Jeff Cook, a founder of the country band Alabama, dies at 73

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Jeff Cook, a founder of the country band Alabama, dies at 73
His group had 32 No. 1 country singles, and his guitar and fiddle playing helped extend its reach to a generation raised on rock ’n’ roll.

by Bill Friskics-Warren

NEW YORK, NY.- Jeff Cook, a founding member of Alabama, one of the most popular and influential bands in the history of country music, died Monday at his home in Destin, Florida. He was 73.

The group’s longtime manager, Tony Conway, said the cause was complications of Parkinson’s disease.

Alabama had 32 chart-topping country singles between 1980 and 1993, including encomiums to rural pride such as “Tennessee River” and “Mountain Music.” The group’s soul-inflected ballads “Take Me Down” and “Love in the First Degree” not only topped the country chart but crossed over to the pop Top 20 as well.

Cook and his cousin Teddy Gentry sang harmonies, while another cousin, Randy Owen, sang lead. All three men had a hand in writing the band’s material.

As the group’s lead guitarist and fiddle player, Cook brought a Southern-rock bravado to Alabama’s often middle-of-the-road approach, helping to extend the group’s reach beyond country’s core audience to a new generation of listeners raised largely on rock ’n’ roll.

Cook’s main influence as a guitarist was James Burton, who made muscular, twanging contributions to the bands of Ricky Nelson, Elvis Presley and Gram Parsons. Cook’s sympathetic fills on the likes of “Feels So Right,” a No. 1 single and pop crossover hit from 1981, were inspired by late-’60s country-soul.

In contrast to country vocal ensembles such as the Statler Brothers and the Oak Ridge Boys, who were backed by professional musicians in the studio or on the road, Alabama was, like many rock groups, a band in its own right. Besides Cook, who occasionally played piano as well as fiddle and guitar, Gentry was the group’s bassist, while Owen played rhythm guitar and Mark Herndon played drums.

“Up to that point it had always been one or two — or, in some cases, maybe even four — people with a backup band, and that’s what we called a country act,” Cook said in a 2017 interview with the multimedia website FuseVisual. “We were the first ones who actually sang our own music and played our own stuff as a group.”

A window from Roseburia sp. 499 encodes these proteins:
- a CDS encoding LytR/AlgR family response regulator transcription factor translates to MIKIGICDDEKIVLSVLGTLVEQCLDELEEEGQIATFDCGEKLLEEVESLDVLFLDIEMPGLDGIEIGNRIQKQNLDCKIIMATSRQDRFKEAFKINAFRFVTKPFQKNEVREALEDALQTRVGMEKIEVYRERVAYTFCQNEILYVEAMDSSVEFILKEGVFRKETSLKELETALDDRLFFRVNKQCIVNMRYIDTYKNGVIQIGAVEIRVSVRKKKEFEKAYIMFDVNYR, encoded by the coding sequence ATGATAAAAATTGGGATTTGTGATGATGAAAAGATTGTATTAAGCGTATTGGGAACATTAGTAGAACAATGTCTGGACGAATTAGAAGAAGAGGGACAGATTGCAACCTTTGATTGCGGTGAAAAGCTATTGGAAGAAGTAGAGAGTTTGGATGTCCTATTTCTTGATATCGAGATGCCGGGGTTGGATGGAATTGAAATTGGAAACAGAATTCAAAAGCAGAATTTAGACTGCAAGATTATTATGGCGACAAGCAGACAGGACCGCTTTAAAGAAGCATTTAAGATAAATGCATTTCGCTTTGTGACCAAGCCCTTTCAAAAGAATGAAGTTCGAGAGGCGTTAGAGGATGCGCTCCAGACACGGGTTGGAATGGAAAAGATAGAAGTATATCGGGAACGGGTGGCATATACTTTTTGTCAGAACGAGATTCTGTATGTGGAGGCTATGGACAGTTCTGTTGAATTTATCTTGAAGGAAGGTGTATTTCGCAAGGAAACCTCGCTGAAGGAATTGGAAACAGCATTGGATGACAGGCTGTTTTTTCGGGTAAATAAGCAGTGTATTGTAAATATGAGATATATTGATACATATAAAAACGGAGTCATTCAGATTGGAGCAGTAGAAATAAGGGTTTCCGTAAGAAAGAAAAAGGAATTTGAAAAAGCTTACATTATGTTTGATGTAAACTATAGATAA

Some of Alabama’s critics said the band’s more commercial tendencies watered down its sound. But at its best — and in no small way because of Cook’s spirited playing — the group combined the swagger of outlaw country music with the lighter side of the Southern rock and soul of Memphis and Muscle Shoals.

Jeffrey Alan Cook, one of three children of James and Betty Cook, was born on Aug. 27, 1949, in Fort Payne, Alabama, a small town in the northeastern part of the state. His father owned an auto-parts store; his mother was a homemaker.

Cook took up guitar and piano at age 13. When he obtained his broadcast license the next year, he began hosting his own show on a local radio station. After graduating from high school, he earned a degree in electronic technology from Gadsden State Community College in Gadsden, Alabama.

While still in high school Cook formed a country-rock trio, Wildcountry, with his cousins Gentry and Owen. The group performed in and around Fort Payne until 1973, when the cousins decided to pursue music full time and started working in bars and roadhouses throughout the South. Four years later they changed their name to Alabama and added Herndon on drums.

Alabama recorded for small independent labels in the late 1970s. “My Home’s in Alabama,” an early signature song that begins with a brooding Lynyrd Skynyrd-inspired guitar run from Cook, became the group’s first Top 40 country hit. In 1980, after appearing at the annual Country Radio Seminar in Nashville, they signed with RCA Records, the label that would issue all 32 of their No. 1 singles.

In 2004, after almost 25 years with RCA, Alabama retired from touring and recording, although the members would later reunite for occasional appearances. The group was inducted into the Country Music Hall of Fame in 2005.

Cook was also a member of the Musicians Hall of Fame (as part of Alabama) and the Fiddlers Hall of Fame. He recorded nine solo albums between 2005 and 2018; the last of them, “Why Not Me” (2018), was an unlikely but good-humored collaboration with William Shatner of “Star Trek” fame.

The songs “Friends Don’t Let Friends Drink Alone” and “Too Old to Be Vegan” were typical of the project, exploiting the comedic and musical gifts of both men. “We were looking for something different — that people might find interesting,” Cook told Billboard in 2018. “It’s a unique project. I don’t know of anyone who has done anything quite like it.”

Cook is survived by his mother; his wife of 27 years, Lisa (Williams) Cook; a sister, Crystal Cook; and a brother, David.

Alabama’s run of more than two decades on the charts was, if not unprecedented, certainly a testament to the group’s singular perseverance and inspiration.

“We changed the collective minds of label heads in Nashville about the longevity of how a band can stay together in country music,” Cook said in the FuseVisual interview.

“They thought, back when we were trying to get signed in the late ’70s, that after a while the guys in a band would get tired of being together and playing together and traveling together, and then they’d just break up.

“But we, like I said, we changed the minds of a lot of the label heads in Nashville.”

This article originally appeared in The New York Times.

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